Snow initialization is crucial for weather and seasonal prediction, but the National Centers for Environmental Prediction (NCEP) operational models have been found to produce too little snow water equivalent, partly because they assume a constant and unrealistically low snow density for the snowpack. One possible solution is to use the snow density formulation from the Noah land model used in NCEP operational forecast models. While this solution is better than the constant density assumption, the seasonal evolution of snow density in Noah is still found to be unrealistic, through the evaluation of both the offline Noah model output and the Noah snow density formulation itself. A physically based snow density parameterization is then developed, which performs considerably better than the Noah parameterization based on the measurements from the SNOTEL network over the western United States and Alaska. It also performs better than the snow density schemes used in three other models. This parameterization could be easily implemented in NCEP operational snow initialization. With the consideration of up to 10 snow layers, this parameterization can also be applied to multilayer snowpack initiation or to estimate snow water equivalent from in situ and airborne snow depth measurements.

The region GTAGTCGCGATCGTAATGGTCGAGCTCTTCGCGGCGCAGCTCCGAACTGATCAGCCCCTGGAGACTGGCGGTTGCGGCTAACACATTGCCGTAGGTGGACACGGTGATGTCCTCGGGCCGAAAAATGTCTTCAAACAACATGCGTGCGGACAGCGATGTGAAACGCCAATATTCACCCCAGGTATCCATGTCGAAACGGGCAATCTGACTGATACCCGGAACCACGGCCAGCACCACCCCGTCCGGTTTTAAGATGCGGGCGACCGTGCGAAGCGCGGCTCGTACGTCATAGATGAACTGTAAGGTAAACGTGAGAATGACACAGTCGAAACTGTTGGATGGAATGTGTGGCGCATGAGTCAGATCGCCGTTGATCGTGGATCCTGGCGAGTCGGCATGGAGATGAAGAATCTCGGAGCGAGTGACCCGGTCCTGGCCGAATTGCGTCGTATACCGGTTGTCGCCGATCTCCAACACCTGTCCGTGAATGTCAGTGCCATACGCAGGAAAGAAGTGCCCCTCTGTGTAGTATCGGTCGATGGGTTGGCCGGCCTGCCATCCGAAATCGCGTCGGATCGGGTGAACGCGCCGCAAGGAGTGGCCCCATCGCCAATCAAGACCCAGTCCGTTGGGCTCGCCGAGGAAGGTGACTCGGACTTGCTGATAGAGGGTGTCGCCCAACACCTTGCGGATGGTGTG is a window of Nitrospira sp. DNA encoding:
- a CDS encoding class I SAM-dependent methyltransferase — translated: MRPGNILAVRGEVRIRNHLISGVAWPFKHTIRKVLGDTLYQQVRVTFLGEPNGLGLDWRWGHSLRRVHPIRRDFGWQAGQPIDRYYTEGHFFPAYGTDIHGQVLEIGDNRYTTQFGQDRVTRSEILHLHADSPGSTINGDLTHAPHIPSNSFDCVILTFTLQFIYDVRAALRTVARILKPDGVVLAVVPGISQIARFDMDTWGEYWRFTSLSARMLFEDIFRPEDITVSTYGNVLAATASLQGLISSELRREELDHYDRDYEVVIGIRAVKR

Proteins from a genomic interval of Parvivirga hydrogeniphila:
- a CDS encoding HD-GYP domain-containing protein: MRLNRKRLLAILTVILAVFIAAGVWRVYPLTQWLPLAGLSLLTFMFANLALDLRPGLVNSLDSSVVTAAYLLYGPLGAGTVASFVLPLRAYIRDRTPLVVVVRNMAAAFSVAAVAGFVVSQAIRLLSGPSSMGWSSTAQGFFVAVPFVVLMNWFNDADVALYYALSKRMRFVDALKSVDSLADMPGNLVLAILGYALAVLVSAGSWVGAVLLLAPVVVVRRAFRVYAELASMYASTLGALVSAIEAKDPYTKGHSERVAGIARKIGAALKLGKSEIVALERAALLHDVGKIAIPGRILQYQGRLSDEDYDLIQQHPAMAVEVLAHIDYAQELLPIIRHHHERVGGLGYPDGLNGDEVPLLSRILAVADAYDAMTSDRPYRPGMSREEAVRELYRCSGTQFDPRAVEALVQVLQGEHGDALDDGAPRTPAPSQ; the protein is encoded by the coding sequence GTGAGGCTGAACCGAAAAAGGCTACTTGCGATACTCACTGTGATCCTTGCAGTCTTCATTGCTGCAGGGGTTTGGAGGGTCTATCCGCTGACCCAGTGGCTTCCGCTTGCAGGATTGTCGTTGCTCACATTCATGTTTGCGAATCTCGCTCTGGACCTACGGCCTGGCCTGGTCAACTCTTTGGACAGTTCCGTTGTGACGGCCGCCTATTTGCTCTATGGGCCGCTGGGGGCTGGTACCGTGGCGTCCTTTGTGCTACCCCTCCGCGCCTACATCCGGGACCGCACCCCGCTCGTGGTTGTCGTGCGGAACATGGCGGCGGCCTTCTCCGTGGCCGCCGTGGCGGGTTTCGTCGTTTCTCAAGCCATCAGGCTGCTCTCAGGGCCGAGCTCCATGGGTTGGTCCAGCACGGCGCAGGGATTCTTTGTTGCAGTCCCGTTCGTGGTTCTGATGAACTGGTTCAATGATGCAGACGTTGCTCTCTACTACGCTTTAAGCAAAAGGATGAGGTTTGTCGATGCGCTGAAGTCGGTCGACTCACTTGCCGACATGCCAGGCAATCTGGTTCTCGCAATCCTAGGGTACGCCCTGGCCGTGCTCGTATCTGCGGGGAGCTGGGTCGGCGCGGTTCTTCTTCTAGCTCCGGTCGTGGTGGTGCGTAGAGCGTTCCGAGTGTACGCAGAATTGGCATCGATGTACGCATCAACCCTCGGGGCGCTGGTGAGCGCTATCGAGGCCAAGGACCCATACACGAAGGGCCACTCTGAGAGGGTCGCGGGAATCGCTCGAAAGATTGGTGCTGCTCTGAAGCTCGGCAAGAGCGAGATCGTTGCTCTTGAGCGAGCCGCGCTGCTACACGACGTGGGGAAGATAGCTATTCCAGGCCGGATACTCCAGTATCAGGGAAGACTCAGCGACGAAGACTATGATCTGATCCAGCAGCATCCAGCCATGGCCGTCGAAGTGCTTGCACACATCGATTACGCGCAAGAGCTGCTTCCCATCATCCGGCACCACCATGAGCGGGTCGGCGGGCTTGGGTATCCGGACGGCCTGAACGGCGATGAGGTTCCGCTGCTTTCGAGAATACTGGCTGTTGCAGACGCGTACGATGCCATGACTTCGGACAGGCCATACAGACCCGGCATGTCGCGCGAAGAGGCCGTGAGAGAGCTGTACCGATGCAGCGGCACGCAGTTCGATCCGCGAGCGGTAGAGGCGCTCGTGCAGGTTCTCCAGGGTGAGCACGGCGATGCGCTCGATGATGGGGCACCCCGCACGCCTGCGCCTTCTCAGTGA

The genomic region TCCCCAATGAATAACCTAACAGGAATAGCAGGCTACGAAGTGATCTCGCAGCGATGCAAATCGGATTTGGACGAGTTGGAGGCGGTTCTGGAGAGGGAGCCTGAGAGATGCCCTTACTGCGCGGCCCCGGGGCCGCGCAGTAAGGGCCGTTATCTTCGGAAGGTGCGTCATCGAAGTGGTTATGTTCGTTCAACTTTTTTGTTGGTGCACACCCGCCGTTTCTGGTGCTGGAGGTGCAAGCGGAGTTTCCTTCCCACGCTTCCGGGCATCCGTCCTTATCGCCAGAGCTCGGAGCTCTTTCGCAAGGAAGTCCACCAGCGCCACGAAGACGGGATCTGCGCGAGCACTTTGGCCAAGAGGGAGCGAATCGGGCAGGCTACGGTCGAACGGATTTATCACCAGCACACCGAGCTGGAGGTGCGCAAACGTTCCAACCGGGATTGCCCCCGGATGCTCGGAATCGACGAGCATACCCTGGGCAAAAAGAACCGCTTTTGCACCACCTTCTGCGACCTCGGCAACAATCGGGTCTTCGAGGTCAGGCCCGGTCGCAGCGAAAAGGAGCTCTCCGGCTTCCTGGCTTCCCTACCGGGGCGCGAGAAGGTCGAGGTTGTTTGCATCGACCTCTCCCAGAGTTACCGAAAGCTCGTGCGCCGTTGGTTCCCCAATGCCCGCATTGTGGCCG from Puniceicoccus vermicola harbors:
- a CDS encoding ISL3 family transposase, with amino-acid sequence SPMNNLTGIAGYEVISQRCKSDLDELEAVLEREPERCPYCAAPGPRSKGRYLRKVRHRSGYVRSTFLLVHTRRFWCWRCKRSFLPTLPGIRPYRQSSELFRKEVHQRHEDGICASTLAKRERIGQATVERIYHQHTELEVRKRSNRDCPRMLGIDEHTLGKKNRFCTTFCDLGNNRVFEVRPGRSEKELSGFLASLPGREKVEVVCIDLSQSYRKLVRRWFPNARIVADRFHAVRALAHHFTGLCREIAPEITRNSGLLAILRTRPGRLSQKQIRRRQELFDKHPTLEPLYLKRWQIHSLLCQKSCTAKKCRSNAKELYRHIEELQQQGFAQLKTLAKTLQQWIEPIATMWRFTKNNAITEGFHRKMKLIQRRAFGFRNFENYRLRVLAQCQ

Radionuclide fluxes in glaciers and seasonal snowpack /

Breton, Daniel James. January 2004 (has links) (PDF)
Thesis (Master of Engineering) in Engineering Physics--University of Maine, 2004. / Includes vita. Includes bibliographical references (leaves 81-83).

Évaluation de la modélisation de la taille de grain de neige du modèle multi-couches thermodynamique SNOWPACK: implication dans l'évaluation des risques d'avalanches

Madore, Jean-Benoît January 2016 (has links)